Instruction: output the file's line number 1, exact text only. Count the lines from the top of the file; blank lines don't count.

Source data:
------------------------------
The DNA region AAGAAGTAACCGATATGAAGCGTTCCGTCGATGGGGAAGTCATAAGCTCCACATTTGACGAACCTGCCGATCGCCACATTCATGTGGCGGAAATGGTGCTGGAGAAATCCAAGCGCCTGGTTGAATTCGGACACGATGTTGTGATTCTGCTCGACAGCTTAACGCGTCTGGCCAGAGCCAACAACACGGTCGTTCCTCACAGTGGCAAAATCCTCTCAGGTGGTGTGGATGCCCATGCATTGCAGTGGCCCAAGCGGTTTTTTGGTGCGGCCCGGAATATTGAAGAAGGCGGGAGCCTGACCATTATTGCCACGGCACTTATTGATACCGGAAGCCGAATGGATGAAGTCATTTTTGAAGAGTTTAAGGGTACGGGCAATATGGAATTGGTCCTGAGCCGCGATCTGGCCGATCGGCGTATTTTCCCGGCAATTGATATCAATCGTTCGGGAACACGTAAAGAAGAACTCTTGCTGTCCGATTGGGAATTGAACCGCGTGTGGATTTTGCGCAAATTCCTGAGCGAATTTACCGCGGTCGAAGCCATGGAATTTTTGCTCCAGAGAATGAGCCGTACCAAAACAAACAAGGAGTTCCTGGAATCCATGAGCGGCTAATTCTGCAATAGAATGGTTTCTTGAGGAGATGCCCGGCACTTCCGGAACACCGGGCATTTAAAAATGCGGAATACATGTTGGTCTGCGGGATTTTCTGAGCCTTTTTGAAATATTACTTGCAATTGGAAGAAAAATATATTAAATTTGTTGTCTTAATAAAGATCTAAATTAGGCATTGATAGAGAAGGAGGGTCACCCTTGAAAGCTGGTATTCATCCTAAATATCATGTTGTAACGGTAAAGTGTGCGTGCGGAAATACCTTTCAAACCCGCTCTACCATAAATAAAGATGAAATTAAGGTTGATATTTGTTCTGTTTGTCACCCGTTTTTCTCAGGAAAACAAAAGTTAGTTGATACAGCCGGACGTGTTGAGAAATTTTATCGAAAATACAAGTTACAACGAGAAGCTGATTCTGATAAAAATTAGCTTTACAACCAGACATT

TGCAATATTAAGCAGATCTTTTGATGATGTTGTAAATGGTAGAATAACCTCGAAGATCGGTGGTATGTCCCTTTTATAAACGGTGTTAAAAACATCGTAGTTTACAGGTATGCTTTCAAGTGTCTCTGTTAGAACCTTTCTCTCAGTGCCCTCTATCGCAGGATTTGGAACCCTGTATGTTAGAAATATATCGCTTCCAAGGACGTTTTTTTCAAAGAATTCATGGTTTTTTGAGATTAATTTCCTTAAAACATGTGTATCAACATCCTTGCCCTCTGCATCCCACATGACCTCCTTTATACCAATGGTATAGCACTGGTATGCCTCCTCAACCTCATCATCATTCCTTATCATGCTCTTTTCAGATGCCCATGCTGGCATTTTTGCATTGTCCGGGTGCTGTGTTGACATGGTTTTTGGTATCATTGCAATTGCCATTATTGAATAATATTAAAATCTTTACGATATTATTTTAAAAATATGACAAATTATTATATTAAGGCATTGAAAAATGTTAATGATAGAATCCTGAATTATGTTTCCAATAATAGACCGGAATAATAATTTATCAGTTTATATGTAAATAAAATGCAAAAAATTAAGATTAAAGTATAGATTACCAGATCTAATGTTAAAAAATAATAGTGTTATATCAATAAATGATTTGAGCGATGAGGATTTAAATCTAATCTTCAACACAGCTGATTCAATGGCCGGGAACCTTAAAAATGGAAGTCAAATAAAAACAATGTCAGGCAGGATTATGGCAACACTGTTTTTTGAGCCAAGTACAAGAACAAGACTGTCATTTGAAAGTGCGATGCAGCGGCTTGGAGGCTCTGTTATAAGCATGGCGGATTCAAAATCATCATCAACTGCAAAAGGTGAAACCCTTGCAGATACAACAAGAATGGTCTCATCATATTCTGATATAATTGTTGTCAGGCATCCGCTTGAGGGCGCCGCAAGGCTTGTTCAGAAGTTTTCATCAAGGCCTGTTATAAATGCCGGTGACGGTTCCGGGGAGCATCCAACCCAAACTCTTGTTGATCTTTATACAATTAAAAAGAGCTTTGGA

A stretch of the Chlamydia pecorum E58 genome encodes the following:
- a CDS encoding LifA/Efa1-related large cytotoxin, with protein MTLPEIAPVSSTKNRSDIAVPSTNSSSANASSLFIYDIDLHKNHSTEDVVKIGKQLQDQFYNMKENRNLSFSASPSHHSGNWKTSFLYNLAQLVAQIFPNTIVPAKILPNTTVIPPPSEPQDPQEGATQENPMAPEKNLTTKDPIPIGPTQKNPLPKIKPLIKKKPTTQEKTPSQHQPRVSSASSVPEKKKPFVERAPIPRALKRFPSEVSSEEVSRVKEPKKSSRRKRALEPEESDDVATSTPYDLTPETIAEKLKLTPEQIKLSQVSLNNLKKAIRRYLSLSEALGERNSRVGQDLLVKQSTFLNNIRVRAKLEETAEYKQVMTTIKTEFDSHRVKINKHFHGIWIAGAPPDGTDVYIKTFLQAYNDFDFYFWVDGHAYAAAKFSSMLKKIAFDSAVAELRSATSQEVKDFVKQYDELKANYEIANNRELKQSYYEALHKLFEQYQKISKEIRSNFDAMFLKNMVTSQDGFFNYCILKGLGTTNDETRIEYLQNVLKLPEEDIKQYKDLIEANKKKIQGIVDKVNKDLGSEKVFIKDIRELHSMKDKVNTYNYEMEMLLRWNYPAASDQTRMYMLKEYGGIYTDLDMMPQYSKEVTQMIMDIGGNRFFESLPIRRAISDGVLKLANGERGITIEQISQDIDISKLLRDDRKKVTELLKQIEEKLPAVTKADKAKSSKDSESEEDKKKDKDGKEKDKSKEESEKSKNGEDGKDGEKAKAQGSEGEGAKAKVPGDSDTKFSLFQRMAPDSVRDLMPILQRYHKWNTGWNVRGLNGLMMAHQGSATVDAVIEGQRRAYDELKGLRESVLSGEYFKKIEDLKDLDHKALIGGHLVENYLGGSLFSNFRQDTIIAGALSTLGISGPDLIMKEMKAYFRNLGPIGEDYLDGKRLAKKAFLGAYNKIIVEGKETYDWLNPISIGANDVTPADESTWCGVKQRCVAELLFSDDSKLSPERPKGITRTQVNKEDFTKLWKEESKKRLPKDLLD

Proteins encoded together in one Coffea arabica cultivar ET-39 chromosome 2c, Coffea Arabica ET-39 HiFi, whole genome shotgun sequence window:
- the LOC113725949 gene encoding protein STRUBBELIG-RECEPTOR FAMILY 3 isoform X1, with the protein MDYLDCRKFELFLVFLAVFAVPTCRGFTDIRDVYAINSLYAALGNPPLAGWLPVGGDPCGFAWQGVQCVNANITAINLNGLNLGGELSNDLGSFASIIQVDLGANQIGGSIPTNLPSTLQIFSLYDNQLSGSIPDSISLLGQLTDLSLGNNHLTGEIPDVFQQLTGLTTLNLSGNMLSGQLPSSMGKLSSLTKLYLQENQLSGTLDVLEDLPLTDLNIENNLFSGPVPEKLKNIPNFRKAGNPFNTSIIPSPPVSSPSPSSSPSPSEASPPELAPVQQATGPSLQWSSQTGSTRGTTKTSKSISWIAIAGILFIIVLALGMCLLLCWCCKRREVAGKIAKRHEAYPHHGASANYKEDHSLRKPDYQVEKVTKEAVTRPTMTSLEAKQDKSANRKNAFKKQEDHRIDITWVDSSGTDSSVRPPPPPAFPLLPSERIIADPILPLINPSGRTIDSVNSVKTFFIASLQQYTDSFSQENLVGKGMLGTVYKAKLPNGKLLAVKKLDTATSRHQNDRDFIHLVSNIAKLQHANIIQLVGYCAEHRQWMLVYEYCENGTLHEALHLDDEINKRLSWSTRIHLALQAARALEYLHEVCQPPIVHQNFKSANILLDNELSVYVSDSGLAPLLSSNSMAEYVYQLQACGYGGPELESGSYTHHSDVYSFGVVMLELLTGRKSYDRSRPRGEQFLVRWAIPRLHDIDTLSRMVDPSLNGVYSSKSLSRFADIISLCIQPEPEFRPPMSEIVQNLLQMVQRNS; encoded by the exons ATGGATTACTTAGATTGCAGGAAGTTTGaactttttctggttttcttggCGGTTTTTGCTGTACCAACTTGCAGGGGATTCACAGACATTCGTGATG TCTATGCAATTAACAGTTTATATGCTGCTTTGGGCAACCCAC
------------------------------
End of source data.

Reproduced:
The DNA region AAGAAGTAACCGATATGAAGCGTTCCGTCGATGGGGAAGTCATAAGCTCCACATTTGACGAACCTGCCGATCGCCACATTCATGTGGCGGAAATGGTGCTGGAGAAATCCAAGCGCCTGGTTGAATTCGGACACGATGTTGTGATTCTGCTCGACAGCTTAACGCGTCTGGCCAGAGCCAACAACACGGTCGTTCCTCACAGTGGCAAAATCCTCTCAGGTGGTGTGGATGCCCATGCATTGCAGTGGCCCAAGCGGTTTTTTGGTGCGGCCCGGAATATTGAAGAAGGCGGGAGCCTGACCATTATTGCCACGGCACTTATTGATACCGGAAGCCGAATGGATGAAGTCATTTTTGAAGAGTTTAAGGGTACGGGCAATATGGAATTGGTCCTGAGCCGCGATCTGGCCGATCGGCGTATTTTCCCGGCAATTGATATCAATCGTTCGGGAACACGTAAAGAAGAACTCTTGCTGTCCGATTGGGAATTGAACCGCGTGTGGATTTTGCGCAAATTCCTGAGCGAATTTACCGCGGTCGAAGCCATGGAATTTTTGCTCCAGAGAATGAGCCGTACCAAAACAAACAAGGAGTTCCTGGAATCCATGAGCGGCTAATTCTGCAATAGAATGGTTTCTTGAGGAGATGCCCGGCACTTCCGGAACACCGGGCATTTAAAAATGCGGAATACATGTTGGTCTGCGGGATTTTCTGAGCCTTTTTGAAATATTACTTGCAATTGGAAGAAAAATATATTAAATTTGTTGTCTTAATAAAGATCTAAATTAGGCATTGATAGAGAAGGAGGGTCACCCTTGAAAGCTGGTATTCATCCTAAATATCATGTTGTAACGGTAAAGTGTGCGTGCGGAAATACCTTTCAAACCCGCTCTACCATAAATAAAGATGAAATTAAGGTTGATATTTGTTCTGTTTGTCACCCGTTTTTCTCAGGAAAACAAAAGTTAGTTGATACAGCCGGACGTGTTGAGAAATTTTATCGAAAATACAAGTTACAACGAGAAGCTGATTCTGATAAAAATTAGCTTTACAACCAGACATT